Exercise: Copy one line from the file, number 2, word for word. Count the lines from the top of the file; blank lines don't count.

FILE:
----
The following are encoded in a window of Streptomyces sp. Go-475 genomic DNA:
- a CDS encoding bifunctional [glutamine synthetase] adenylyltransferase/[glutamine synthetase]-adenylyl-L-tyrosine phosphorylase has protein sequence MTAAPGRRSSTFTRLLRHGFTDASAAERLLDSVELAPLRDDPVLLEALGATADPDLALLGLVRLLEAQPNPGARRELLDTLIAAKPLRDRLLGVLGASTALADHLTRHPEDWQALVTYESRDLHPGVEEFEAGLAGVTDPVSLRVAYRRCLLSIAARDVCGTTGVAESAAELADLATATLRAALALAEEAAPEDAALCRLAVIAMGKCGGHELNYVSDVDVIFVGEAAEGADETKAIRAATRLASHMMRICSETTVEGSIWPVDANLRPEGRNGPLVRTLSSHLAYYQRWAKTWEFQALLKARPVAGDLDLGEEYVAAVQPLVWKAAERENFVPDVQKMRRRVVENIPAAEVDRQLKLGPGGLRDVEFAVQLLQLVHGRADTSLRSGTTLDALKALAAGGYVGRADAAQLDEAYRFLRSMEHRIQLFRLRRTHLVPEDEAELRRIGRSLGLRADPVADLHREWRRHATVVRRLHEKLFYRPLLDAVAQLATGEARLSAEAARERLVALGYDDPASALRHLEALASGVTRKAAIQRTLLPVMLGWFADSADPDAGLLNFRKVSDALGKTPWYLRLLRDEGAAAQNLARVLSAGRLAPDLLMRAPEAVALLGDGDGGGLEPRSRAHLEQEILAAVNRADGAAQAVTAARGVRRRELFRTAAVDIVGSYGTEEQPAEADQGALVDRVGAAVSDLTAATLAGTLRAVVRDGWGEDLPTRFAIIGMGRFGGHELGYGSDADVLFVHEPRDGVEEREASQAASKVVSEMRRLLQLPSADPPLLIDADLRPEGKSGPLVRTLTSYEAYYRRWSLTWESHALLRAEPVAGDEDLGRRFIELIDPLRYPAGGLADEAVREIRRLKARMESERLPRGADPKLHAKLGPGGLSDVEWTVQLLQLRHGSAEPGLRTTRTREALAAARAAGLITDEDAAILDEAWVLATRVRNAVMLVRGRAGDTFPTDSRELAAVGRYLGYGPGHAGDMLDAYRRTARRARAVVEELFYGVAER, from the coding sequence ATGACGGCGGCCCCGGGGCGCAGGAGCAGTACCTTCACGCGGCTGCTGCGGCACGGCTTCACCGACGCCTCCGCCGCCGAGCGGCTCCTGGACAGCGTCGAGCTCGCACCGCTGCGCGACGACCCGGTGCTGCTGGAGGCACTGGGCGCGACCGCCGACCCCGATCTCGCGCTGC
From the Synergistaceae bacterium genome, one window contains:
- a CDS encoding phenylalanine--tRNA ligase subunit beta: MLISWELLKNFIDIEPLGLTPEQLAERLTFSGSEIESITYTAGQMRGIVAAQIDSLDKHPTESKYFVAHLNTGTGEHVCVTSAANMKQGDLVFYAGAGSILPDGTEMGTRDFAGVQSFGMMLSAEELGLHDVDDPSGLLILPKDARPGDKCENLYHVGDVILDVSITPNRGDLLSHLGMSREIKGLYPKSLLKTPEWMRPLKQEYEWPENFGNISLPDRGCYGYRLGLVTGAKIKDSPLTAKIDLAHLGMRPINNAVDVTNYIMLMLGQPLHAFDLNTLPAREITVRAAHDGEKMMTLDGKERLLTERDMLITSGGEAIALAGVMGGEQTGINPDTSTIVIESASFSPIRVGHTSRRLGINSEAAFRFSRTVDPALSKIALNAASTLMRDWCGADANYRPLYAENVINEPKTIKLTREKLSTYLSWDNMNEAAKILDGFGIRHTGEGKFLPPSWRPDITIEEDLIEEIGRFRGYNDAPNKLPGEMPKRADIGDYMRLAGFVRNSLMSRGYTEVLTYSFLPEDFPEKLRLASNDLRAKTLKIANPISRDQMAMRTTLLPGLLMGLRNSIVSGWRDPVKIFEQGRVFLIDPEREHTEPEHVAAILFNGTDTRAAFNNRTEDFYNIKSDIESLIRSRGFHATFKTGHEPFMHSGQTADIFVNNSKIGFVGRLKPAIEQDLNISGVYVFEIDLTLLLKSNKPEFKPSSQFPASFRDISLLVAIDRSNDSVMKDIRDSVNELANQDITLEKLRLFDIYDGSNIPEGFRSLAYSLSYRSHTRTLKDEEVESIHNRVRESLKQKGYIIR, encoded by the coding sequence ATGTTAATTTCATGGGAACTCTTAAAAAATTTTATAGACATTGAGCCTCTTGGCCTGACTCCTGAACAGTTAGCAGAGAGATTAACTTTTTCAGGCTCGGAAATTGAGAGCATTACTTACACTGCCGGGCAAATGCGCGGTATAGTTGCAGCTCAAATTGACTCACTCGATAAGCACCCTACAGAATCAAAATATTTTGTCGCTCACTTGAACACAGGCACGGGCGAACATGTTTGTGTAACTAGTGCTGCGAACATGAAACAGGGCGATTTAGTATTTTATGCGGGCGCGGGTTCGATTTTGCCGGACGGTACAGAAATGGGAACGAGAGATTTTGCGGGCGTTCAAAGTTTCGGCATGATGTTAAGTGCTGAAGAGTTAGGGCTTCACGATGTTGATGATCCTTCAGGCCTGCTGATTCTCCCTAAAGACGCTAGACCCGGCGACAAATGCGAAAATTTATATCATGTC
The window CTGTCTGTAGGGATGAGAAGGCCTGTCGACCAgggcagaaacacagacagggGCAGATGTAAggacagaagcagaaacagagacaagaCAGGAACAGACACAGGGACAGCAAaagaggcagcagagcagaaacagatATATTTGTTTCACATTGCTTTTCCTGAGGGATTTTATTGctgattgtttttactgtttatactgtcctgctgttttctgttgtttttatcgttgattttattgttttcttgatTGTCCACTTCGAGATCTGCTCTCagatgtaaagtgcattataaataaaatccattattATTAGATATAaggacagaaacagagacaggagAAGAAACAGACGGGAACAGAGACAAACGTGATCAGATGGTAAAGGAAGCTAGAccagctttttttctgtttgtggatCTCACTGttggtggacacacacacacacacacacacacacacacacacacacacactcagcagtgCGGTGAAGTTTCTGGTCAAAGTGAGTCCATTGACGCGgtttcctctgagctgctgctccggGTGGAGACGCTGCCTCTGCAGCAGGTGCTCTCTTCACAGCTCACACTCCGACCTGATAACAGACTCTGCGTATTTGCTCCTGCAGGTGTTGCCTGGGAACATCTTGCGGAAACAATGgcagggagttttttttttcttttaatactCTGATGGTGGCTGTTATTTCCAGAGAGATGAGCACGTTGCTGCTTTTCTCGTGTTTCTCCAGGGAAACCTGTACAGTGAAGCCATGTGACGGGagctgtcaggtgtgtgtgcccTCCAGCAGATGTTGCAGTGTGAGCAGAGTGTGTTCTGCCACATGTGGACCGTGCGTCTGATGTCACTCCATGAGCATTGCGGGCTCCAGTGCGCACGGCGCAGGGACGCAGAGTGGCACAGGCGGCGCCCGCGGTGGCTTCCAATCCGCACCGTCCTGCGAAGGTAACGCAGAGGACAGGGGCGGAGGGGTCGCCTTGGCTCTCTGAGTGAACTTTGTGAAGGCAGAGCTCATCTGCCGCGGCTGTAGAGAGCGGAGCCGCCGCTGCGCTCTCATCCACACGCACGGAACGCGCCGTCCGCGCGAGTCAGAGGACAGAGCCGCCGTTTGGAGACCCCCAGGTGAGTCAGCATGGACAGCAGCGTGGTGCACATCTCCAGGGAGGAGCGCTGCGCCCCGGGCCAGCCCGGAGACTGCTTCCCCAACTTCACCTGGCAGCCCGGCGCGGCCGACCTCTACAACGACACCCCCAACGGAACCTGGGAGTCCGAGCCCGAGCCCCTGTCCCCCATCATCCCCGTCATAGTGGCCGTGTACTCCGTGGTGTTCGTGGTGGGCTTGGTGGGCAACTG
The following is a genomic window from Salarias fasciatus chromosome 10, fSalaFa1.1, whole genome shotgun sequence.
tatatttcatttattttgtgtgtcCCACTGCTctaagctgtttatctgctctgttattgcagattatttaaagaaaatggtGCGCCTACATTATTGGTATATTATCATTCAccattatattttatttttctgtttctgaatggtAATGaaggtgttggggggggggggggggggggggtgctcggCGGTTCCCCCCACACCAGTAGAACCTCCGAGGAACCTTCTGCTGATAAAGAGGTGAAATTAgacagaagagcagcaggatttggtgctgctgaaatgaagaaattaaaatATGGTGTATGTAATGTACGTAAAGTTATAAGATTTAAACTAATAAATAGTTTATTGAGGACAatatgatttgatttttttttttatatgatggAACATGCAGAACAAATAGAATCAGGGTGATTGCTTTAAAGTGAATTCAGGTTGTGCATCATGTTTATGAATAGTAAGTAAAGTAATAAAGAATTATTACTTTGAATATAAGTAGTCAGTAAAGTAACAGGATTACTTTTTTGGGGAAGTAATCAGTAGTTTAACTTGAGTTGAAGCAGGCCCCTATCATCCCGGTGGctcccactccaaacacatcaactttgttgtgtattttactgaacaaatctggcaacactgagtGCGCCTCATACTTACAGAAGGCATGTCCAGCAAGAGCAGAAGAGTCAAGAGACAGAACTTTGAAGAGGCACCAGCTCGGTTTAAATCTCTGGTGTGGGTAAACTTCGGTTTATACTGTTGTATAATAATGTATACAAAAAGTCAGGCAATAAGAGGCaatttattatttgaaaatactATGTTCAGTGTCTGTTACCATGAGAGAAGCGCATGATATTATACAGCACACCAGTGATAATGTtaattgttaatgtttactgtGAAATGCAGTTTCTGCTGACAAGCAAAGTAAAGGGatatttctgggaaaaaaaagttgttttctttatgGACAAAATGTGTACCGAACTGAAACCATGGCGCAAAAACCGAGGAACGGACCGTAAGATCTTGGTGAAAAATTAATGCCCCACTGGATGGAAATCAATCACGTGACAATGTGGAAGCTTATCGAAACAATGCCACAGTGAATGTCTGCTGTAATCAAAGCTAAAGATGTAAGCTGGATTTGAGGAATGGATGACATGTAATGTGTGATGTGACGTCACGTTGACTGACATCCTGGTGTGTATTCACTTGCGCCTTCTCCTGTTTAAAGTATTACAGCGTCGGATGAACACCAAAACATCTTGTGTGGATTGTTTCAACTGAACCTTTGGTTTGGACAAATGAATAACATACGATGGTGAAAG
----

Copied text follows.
- a CDS encoding bifunctional [glutamine synthetase] adenylyltransferase/[glutamine synthetase]-adenylyl-L-tyrosine phosphorylase has protein sequence MTAAPGRRSSTFTRLLRHGFTDASAAERLLDSVELAPLRDDPVLLEALGATADPDLALLGLVRLLEAQPNPGARRELLDTLIAAKPLRDRLLGVLGASTALADHLTRHPEDWQALVTYESRDLHPGVEEFEAGLAGVTDPVSLRVAYRRCLLSIAARDVCGTTGVAESAAELADLATATLRAALALAEEAAPEDAALCRLAVIAMGKCGGHELNYVSDVDVIFVGEAAEGADETKAIRAATRLASHMMRICSETTVEGSIWPVDANLRPEGRNGPLVRTLSSHLAYYQRWAKTWEFQALLKARPVAGDLDLGEEYVAAVQPLVWKAAERENFVPDVQKMRRRVVENIPAAEVDRQLKLGPGGLRDVEFAVQLLQLVHGRADTSLRSGTTLDALKALAAGGYVGRADAAQLDEAYRFLRSMEHRIQLFRLRRTHLVPEDEAELRRIGRSLGLRADPVADLHREWRRHATVVRRLHEKLFYRPLLDAVAQLATGEARLSAEAARERLVALGYDDPASALRHLEALASGVTRKAAIQRTLLPVMLGWFADSADPDAGLLNFRKVSDALGKTPWYLRLLRDEGAAAQNLARVLSAGRLAPDLLMRAPEAVALLGDGDGGGLEPRSRAHLEQEILAAVNRADGAAQAVTAARGVRRRELFRTAAVDIVGSYGTEEQPAEADQGALVDRVGAAVSDLTAATLAGTLRAVVRDGWGEDLPTRFAIIGMGRFGGHELGYGSDADVLFVHEPRDGVEEREASQAASKVVSEMRRLLQLPSADPPLLIDADLRPEGKSGPLVRTLTSYEAYYRRWSLTWESHALLRAEPVAGDEDLGRRFIELIDPLRYPAGGLADEAVREIRRLKARMESERLPRGADPKLHAKLGPGGLSDVEWTVQLLQLRHGSAEPGLRTTRTREALAAARAAGLITDEDAAILDEAWVLATRVRNAVMLVRGRAGDTFPTDSRELAAVGRYLGYGPGHAGDMLDAYRRTARRARAVVEELFYGVAER, from the coding sequence ATGACGGCGGCCCCGGGGCGCAGGAGCAGTACCTTCACGCGGCTGCTGCGGCACGGCTTCACCGACGCCTCCGCCGCCGAGCGGCTCCTGGACAGCGTCGAGCTCGCACCGCTGCGCGACGACCCGGTGCTGCTGGAGGCACTGGGCGCGACCGCCGACCCCGATCTCGCGCTGC